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Wednesday, June 19, 2024

Twitch has announced that it would lower payments for a large number of its popular streamers

Twitch is now the most popular service for broadcasting video games available on the internet; yet, the company may have difficulty retaining its most popular broadcasters.

On Wednesday, the company announced that it would reduce the percentage of subscription revenue that it shared with some of the largest streamers on its service. Specifically, in certain circumstances, the company will reduce the percentage of revenue that it shares with these streamers from 70 percent to 50 percent.

Twitch had already abolished its own exclusivity agreement, which had banned high-revenue broadcasters from broadcasting on other sites. However, the company has since lost some prominent streamers who have signed exclusive arrangements with YouTube.

Eight years after Amazon acquired it, the company is still working hard to find the right balance between the enormous cost of streaming video across the internet and the significance of the big personalities who bring the most eyeballs — and, consequently, the most revenue — to the service. This has been a challenge for the company. On Twitch, the equivalent of movie stars is the major draw for viewers: well-known content providers.

While it is in the process of implementing its new revenue-sharing arrangement, the firm is also facing issues and concerns over the presence of gambling on its service. These concerns include demonstrations by certain streamers against channels that encourage gambling. The firm made the announcement on Tuesday that it would block the streaming of gambling websites that contained slot machines, roulette, or dice games that were not permitted in the US and some other regions.

According to statistics provided by StreamLabs, a streaming software business, users of the site watched a total of 5.64 billion hours of broadcasts on Twitch during the months of April, May, and June. The service has 9.6 million different channels. The total amount of time spent on YouTube Gaming, the second most popular service on the internet, reached 1.13 billion hours.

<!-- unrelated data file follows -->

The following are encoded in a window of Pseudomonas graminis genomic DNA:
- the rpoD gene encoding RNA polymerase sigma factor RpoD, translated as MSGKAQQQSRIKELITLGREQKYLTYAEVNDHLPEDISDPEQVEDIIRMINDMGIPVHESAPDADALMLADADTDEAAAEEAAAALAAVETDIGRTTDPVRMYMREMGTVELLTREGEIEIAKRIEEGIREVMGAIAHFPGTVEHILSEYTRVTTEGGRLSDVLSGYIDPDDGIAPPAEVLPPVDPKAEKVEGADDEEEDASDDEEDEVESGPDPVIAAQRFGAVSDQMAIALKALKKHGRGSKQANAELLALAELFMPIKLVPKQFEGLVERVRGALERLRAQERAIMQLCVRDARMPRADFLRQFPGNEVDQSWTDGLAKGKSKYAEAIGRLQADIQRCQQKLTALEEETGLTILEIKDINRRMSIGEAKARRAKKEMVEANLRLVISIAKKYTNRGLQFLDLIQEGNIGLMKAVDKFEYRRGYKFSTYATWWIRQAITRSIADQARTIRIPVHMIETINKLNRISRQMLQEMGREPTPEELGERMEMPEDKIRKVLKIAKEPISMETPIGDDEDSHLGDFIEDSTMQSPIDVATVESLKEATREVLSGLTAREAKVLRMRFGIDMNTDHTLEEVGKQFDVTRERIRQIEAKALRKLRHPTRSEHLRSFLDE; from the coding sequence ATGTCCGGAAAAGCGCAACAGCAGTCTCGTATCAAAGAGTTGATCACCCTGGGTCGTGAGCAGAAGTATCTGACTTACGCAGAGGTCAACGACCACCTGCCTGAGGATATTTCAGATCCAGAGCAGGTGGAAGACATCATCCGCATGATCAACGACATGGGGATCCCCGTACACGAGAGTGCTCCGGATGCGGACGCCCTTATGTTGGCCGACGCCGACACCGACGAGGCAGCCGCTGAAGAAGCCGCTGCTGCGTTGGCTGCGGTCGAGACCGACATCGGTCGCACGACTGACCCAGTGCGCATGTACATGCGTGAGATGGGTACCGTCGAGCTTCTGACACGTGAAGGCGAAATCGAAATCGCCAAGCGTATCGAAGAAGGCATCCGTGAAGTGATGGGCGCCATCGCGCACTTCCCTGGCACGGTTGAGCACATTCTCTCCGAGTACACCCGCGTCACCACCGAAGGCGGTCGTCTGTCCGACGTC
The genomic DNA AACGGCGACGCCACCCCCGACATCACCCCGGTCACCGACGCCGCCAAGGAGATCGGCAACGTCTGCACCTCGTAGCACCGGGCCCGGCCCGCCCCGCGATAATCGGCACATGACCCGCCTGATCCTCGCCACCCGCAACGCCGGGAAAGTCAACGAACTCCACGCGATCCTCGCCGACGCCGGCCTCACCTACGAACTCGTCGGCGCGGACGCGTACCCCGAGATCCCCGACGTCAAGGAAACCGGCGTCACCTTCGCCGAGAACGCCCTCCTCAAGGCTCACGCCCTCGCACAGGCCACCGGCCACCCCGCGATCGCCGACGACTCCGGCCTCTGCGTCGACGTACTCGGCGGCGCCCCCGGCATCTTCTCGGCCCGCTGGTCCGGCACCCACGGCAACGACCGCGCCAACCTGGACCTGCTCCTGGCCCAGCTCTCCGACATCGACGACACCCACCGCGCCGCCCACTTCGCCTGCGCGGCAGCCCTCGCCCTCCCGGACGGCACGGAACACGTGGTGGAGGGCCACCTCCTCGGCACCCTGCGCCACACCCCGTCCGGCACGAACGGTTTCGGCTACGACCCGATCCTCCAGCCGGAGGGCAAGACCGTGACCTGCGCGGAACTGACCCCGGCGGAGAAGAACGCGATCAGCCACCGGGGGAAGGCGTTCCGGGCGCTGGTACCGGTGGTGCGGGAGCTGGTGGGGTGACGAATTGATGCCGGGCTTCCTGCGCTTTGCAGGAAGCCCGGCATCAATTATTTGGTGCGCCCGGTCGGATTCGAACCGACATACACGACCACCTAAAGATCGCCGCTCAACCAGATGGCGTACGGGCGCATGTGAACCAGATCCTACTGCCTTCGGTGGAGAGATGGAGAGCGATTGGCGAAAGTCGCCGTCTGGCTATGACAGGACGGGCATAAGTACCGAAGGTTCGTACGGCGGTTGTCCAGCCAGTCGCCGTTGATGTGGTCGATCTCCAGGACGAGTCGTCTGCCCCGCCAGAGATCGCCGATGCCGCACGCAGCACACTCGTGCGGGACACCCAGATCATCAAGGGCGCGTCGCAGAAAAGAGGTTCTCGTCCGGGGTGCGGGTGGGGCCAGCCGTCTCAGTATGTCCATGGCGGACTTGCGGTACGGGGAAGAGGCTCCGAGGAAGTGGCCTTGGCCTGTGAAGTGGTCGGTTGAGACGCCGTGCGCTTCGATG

But YouTube, which is owned by Google, is making an effort to attract a broader audience. Over the course of the last year, they have secured exclusive contracts with three of the most prominent broadcasters on Twitch.

Twitch made the announcement one month after two of them had departed the company that it would relax its exclusivity rule. Now, the firm has decided to cut down on what it refers to as “premium arrangements.” These are agreements that provide prominent streamers a bigger share of subscription income than ordinary users on the site.

These premium partners will now take home a 70 percent share of the profits. The president of Twitch, Dan Clancy, said in a blog post that was published on Wednesday that they would continue to get this share on the first $100,000 generated over a period of 12 months, but that beyond that amount, they would only receive 50 percent.

The same fifty percent cut goes to each and every other streamer on the site. Twitch made the decision more than a year ago to cease selling premium packages, and the company is now striving to make the ones that are already in place with regularly with the remaining business.

The new policy won’t be implemented until June 1st, and customers with premium packages won’t notice a change in their discount until their current agreements are up for renewal.

Twitch said that at least some of the decision to make the shift was motivated by the high expense of broadcasting video via its cloud service provider, which is its parent firm, Amazon.

Ms. Siragusa, a famous streamer on Twitch, said that she had previously explored the possibility of broadcasting with other firms, and that the recent changes to Twitch’s conditions regarding income sharing may bring her even closer to making a shift.

Mr. Clancy, the president of Twitch, stated in a blog post that popular streamers may be able to recoup any lost revenue through the company’s advertising service. He pointed out that a new programme gives streamers a 55 percent cut of advertising revenue brought in by their channels. Mr. Clancy’s comments were made in reference to the fact that streamers may recoup any lost revenue through the company’s advertising service. On the other hand, Ms. Siragusa said that this was a lot less appealing in comparison to bringing in money via subscriptions.

Jonathan James
Jonathan James
I serve as a Senior Executive Journalist of The National Era
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